Airway management in pediatric anesthesia

Kliniken für Anästhesiologie und operative Intensivmedizin, Charitè-Universitätsmedizin Berlin, Campus Virchow-Klinikum, Augustenburger Platz 1, 13353, Berlin.
Der Anaesthesist (Impact Factor: 0.76). 08/2006; 55(7):809-19; quiz 820.
Source: PubMed


Airway management in newborns, infants, and children is a challenge to anesthesia practitioners due to the particular anatomic and physiological characteristics. The larynx is positioned more cephalad, the occiput is protuberant, and the neck is short, which makes a special position for anesthesia induction necessary. The high respiratory frequency due to high oxygen demand and carbon dioxide production has to be taken into consideration during manual as well as mechanical ventilation. Different devices are available for airway management. Simple mask ventilation can be improved by a Wendl tube. The classic laryngeal mask can be recommended as a safe airway device in many indications, specifically in children with an upper respiratory airway infection. If intubation is indicated, an optimal size and position of the endotracheal tube has to be provided. Fiberoptic endotracheal intubation is recommended if a difficult airway is known or anticipated due to a craniofacial syndrome.

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    ABSTRACT: Difficult airway management in children is a particular challenge for anesthesiologists and pediatricians. This study was designed to evaluate the performance of the recently developed pediatric versions of the Bonfils fiberscope for elective endotracheal intubation during routine surgical procedures. After approval by the institutional review board and written informed consent, 55 children (age 6 +/- 4 years) scheduled for elective minor surgical procedures were enrolled. Nineteen children received atropine before the intubation attempt, while in the remaining 36 children, no antisialogogue was used. For endotracheal tubes up to 3.5 mm internal diameter, a fiberscope with outer diameter (OD) 2 mm, and for larger endotracheal tubes, a fiberscope OD 3.5 mm was used. Time to intubation and failure rate were obtained. In the 36 children without and the 19 children with atropine pretreatment, the success rate for tracheal intubation on the first attempt was 69%/78% (25/15 patients). 4/3 patients and 2/0 patients were intubated after two and three attempts, respectively, and in 5/1 patients (14%/5%) intubation failed even after three attempts. Time to intubation was median 58/60 s, 25th-75th percentile 35-100/32-110 s, and range 14-377/18-360 s. In both groups, failed intubations were because of the secretions contaminating the optic aperture. High failure rate and increased intubation times suggest that the pediatric Bonfils fiberscope has significant drawbacks when used for intubation of normal pediatric airways.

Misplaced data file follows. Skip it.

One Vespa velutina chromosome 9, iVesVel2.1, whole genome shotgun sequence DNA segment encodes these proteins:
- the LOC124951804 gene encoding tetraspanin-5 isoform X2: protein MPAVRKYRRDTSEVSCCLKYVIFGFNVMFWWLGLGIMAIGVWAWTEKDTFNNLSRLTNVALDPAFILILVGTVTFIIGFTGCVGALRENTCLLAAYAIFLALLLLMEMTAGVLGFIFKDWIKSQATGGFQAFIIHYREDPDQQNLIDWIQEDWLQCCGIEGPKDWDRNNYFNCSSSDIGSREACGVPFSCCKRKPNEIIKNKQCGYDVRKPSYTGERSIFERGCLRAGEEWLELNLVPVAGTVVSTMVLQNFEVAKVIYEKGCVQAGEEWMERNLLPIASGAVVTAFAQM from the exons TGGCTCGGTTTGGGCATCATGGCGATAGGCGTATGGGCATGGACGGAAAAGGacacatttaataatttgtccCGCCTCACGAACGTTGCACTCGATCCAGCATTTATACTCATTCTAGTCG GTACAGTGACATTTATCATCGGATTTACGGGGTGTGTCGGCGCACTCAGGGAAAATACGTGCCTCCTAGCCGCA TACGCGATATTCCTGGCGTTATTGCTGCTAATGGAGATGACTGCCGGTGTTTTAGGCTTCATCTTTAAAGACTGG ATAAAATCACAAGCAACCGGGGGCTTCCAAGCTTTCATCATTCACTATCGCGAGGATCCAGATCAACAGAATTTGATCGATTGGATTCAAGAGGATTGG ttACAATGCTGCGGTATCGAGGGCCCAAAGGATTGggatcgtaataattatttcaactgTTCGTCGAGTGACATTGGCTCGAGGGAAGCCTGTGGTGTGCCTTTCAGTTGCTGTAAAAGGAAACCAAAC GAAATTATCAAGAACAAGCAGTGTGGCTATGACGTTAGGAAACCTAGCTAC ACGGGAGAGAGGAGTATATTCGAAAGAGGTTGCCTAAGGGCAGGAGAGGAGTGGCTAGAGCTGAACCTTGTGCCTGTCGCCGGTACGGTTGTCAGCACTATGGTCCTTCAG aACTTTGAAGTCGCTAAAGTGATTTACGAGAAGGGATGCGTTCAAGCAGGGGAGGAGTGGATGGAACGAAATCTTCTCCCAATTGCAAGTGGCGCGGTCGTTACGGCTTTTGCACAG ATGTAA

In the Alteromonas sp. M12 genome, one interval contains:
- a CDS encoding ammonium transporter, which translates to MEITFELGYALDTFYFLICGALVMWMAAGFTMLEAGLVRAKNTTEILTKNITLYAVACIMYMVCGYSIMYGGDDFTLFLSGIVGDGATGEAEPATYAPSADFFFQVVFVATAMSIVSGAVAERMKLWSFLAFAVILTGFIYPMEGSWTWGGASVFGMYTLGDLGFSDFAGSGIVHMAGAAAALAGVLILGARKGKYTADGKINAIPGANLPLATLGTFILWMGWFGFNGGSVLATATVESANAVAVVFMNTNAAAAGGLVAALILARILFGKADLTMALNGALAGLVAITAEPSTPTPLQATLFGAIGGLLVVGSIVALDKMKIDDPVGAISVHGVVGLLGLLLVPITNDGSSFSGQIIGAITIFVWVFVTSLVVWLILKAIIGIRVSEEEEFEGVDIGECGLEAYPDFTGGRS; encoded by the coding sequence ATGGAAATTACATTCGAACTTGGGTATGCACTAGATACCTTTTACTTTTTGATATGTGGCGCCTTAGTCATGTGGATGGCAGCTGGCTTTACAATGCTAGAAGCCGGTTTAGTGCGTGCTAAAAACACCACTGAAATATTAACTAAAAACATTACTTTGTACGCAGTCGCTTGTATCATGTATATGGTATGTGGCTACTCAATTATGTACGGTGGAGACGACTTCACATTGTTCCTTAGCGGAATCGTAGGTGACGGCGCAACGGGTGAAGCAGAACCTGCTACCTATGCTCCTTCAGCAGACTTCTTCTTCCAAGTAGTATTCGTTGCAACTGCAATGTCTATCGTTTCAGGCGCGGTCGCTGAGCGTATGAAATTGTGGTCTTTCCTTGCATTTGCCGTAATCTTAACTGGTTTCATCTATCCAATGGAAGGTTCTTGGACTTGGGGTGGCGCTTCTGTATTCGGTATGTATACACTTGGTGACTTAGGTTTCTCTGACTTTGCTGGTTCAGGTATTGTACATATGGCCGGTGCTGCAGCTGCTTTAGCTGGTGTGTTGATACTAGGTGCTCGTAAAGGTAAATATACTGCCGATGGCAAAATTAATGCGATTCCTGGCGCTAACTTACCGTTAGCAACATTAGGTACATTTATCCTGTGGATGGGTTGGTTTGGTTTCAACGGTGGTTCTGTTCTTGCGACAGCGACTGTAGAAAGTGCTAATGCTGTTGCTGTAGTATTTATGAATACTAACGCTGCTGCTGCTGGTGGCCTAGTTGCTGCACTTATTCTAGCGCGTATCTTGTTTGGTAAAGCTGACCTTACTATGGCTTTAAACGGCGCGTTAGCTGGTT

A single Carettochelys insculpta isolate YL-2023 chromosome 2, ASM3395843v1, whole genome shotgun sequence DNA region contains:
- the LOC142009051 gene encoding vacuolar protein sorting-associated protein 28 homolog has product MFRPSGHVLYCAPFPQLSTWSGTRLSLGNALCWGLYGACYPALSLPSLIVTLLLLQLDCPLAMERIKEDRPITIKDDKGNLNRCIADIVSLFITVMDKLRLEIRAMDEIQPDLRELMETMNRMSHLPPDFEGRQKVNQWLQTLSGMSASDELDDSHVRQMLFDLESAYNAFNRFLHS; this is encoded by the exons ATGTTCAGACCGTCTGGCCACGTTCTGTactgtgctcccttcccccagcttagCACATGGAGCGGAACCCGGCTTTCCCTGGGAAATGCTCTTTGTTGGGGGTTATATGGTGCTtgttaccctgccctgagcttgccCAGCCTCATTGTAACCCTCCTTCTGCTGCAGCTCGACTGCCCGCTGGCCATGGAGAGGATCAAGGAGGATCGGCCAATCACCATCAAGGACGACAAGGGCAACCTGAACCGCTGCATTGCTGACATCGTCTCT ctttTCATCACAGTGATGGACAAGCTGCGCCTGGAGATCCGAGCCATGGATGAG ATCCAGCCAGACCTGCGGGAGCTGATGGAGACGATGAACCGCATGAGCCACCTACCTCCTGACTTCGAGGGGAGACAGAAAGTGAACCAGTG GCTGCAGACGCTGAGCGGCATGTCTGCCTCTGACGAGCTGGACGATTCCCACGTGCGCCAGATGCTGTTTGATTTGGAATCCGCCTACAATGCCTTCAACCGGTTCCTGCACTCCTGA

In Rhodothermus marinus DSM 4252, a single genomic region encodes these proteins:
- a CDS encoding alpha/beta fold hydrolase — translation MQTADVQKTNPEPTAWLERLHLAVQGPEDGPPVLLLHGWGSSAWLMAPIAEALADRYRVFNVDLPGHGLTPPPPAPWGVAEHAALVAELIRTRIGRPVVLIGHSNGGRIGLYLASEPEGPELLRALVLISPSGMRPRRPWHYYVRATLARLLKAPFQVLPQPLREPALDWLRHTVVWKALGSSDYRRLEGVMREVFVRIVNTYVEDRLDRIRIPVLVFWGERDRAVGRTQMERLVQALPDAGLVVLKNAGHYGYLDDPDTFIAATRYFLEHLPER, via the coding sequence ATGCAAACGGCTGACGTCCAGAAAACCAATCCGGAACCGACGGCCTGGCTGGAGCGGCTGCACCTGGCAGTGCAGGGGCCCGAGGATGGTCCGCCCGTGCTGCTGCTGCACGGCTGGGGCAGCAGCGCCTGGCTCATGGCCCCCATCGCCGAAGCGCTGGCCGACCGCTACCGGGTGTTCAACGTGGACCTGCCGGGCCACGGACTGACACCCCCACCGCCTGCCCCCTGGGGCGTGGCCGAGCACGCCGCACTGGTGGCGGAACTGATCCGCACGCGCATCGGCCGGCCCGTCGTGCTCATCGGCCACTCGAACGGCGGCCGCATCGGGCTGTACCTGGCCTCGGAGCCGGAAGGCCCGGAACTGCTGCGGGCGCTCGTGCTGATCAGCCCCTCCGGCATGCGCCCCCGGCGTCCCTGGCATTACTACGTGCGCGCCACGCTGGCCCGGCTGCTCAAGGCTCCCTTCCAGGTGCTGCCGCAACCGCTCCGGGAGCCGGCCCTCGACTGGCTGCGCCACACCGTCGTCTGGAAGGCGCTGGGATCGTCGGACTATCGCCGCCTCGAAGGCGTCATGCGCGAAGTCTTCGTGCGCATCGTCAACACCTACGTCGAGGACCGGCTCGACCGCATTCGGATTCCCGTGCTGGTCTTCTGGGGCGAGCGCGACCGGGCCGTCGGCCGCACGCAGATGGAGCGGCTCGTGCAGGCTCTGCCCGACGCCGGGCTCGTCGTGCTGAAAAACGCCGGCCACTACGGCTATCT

No preview · Article · Dec 2008 · Pediatric Anesthesia
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    ABSTRACT: Fibre optic-assisted tracheal intubation through the laryngeal mask airway is a simple and safe procedure for securing the airway in the paediatric patient with unexpected and known difficult tracheal intubation. Therefore, fibre optic-assisted tracheal intubation through the laryngeal mask airway represents a standard airway technique and must be part of clinical education and also regular training. However, the removal of the laryngeal mask airway over the tracheal tube is impaired by the short length of the tracheal tube, easily resulting in tube dislocation from the trachea. Among several techniques to overcome this problem, the Cook airway exchange catheter offers a reliable method not only for safe removal of the laryngeal mask over the tracheal tube but also for insertion of an adequate tracheal tube, particularly in paediatric patients. This is particularly important for cuffed tubes as the pilot balloon of the cuffed tube is too large to pass through laryngeal mask airway tubes size 2.5 and smaller. This presentation demonstrates fibre optic-assisted tracheal intubation through the laryngeal mask airway in children step-by-step and discusses its clinical implications. A list with compatible sizes of laryngeal mask airways, tracheal tubes and airway exchange catheters is also provided.
    No preview · Article · Aug 2009 · Der Anaesthesist
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    ABSTRACT: Children account for only a small percentage of pre-hospital emergency patients but are a special challenge for the treating physician. The Medline database was selectively searched for articles appearing up to June 2009. The authors added other important literature of which they were aware. The broad spectrum of diseases, the wide age range with the physiological and anatomical changes that occur in it, and the special psychological, emotional, and communicative features of children make pediatric emergencies a special challenge for emergency physicians. A mastery of basic emergency techniques including clinical evaluation of the child, establishment of venous access, airway management, resuscitation, and drug dosing is essential for the successful emergency treatment of children. We recommend classifying the common non-traumatic pediatric emergencies by four cardinal manifestations: respiratory distress, altered consciousness, seizure, and shock. Classifying these rare emergency situations in this way helps assure that their treatment will be goal-oriented and appropriate to the special needs of sick children.
    Full-text · Article · Nov 2009 · Deutsches Ärzteblatt International
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